music playing ADAM KALKIN: At the end, I want to close this thing. So you guys can maybe I’ll trap some of you guys in it. Because it’s pretty cool This has room for people? ADAM KALKIN: Yeah, you can definitely get some people in.
It. Really? ADAM KALKIN: Yeah. The basic shell is like a container, like a recycled container. We were originally going to bring the first push button.
House into the building, but they were having a lot of trouble ANDREA ILLY: Because of the size. ADAM KALKIN: Because of the size. When did you debut the Push Button house for Illy? Is this the debut?.
Adam kalkin: i took the one from art basel, and redid it. And shipped it to the Venice Biennale. Then we were going to bring it back here and we realized that there’s a huge elevator, but the door coming out of the elevator is like So we couldn’t actually get it in the building.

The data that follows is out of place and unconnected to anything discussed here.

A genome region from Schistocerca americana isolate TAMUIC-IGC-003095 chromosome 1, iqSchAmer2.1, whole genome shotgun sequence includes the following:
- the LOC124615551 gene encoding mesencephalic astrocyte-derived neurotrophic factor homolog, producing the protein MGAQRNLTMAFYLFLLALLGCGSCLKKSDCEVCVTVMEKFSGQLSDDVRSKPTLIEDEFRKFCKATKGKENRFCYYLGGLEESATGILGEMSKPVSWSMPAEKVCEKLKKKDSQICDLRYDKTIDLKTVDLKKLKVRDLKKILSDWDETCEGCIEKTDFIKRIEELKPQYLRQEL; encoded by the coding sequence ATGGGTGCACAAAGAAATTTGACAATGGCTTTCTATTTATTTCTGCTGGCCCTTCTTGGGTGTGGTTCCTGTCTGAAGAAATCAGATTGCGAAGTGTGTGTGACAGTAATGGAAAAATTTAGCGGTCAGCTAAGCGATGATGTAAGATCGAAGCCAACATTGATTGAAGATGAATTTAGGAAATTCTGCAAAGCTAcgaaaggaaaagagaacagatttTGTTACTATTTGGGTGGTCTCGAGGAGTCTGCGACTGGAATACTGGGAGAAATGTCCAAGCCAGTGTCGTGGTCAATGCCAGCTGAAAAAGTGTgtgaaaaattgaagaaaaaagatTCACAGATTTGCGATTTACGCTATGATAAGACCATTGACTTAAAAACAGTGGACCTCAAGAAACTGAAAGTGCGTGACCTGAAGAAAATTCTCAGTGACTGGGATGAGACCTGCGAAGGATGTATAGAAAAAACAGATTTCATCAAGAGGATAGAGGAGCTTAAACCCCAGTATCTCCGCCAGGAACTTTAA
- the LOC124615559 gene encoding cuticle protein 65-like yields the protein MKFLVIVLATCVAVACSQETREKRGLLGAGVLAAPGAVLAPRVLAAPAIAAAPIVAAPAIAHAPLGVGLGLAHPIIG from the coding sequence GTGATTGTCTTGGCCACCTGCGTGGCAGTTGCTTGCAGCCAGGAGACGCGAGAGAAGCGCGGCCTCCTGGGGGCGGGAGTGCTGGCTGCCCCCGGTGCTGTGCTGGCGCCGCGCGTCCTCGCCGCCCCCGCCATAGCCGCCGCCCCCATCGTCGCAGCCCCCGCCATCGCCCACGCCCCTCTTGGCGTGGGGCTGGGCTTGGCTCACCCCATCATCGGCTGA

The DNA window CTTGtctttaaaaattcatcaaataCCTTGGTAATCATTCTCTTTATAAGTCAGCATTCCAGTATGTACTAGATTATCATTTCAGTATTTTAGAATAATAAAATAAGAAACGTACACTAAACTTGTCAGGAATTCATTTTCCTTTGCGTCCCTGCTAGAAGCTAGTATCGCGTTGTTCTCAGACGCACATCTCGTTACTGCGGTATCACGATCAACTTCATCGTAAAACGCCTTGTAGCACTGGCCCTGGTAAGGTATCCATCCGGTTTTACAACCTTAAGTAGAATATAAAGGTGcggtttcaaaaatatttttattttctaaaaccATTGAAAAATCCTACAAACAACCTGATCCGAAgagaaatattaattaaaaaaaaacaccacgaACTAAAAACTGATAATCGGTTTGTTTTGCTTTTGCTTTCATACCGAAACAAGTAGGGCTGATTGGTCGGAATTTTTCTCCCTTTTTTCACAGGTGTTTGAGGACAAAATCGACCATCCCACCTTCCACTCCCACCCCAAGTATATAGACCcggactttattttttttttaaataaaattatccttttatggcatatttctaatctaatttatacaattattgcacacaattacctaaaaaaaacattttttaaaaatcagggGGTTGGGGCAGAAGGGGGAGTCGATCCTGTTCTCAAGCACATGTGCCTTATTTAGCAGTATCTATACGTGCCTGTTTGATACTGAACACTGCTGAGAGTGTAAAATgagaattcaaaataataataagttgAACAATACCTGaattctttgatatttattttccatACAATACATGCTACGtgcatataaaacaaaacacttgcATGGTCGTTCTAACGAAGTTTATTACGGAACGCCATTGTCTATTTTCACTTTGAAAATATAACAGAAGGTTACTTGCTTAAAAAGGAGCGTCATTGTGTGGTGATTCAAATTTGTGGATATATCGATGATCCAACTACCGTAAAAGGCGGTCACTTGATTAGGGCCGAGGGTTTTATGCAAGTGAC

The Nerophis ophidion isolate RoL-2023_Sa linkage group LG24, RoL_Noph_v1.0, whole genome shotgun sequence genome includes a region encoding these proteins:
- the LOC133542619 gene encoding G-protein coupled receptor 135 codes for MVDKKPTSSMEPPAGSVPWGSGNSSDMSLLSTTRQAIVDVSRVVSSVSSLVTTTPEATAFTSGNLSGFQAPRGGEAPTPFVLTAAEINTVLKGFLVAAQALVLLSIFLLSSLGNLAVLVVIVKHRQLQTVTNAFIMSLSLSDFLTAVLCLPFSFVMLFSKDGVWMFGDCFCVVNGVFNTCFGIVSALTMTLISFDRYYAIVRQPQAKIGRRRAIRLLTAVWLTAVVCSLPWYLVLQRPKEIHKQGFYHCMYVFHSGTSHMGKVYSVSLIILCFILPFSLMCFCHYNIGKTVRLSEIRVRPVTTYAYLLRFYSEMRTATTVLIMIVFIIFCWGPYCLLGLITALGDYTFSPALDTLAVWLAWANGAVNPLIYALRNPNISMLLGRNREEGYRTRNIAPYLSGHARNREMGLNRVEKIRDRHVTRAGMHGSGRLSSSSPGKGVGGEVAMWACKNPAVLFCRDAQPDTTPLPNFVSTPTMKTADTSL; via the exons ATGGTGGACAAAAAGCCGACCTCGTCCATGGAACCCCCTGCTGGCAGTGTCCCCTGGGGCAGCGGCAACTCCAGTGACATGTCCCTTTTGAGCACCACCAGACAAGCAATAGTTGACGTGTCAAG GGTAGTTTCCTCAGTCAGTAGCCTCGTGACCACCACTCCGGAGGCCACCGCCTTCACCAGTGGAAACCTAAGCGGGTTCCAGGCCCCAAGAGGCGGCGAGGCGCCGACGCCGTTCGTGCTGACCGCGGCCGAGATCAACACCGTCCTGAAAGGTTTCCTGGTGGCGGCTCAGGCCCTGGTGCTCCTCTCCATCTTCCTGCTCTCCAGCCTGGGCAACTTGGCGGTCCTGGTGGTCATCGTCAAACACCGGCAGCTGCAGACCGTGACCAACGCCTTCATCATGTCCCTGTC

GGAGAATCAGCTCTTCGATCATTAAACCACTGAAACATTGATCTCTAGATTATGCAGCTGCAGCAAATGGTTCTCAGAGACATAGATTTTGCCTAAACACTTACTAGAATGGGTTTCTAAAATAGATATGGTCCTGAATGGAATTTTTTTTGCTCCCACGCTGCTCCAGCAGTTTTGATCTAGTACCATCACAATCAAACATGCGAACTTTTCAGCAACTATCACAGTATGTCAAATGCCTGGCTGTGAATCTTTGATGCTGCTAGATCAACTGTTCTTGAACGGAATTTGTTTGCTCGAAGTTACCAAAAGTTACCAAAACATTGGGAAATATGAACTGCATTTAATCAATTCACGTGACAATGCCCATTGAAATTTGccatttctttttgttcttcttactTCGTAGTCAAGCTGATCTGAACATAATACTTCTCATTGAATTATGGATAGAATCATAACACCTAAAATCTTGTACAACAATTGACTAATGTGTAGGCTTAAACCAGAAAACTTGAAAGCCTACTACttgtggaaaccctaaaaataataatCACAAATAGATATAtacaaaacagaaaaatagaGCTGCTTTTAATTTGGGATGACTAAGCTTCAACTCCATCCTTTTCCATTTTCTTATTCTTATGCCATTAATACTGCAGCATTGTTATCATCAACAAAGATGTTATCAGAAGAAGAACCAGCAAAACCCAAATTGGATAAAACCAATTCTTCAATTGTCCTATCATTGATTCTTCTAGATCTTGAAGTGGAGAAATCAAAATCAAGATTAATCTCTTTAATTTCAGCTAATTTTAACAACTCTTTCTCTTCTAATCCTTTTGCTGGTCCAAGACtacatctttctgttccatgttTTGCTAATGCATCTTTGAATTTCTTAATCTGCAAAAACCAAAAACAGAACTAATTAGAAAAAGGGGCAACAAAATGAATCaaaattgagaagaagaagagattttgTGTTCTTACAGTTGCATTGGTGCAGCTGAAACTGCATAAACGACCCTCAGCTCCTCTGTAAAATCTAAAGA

Adam kalkin: we designed it specifically for this space. So it does open and close. I’m Adam. JAMES ROSENQUIST: Adam what? ADAM KALKIN: Kalkin. JAMES ROSENQUIST: Hi, Adam.
Adam kalkin: adam kalkin. Hi. FRANCIS FORD COPPOLA: I’ve been long interested in shipping containers as alternate dwellings. But this is amazing.
Adam kalkin: thank you. DREW NIEPORENT: So you actually press a button? ADAM KALKIN: You do press DREW NIEPORENT: And the whole thing opens? ADAM KALKIN: You do press a button. The button is well hidden due to the public nature of this.
And the potential people running around with a push button could be a little volatile. ADAM KALKIN: How high is that shit off the ground? 34?.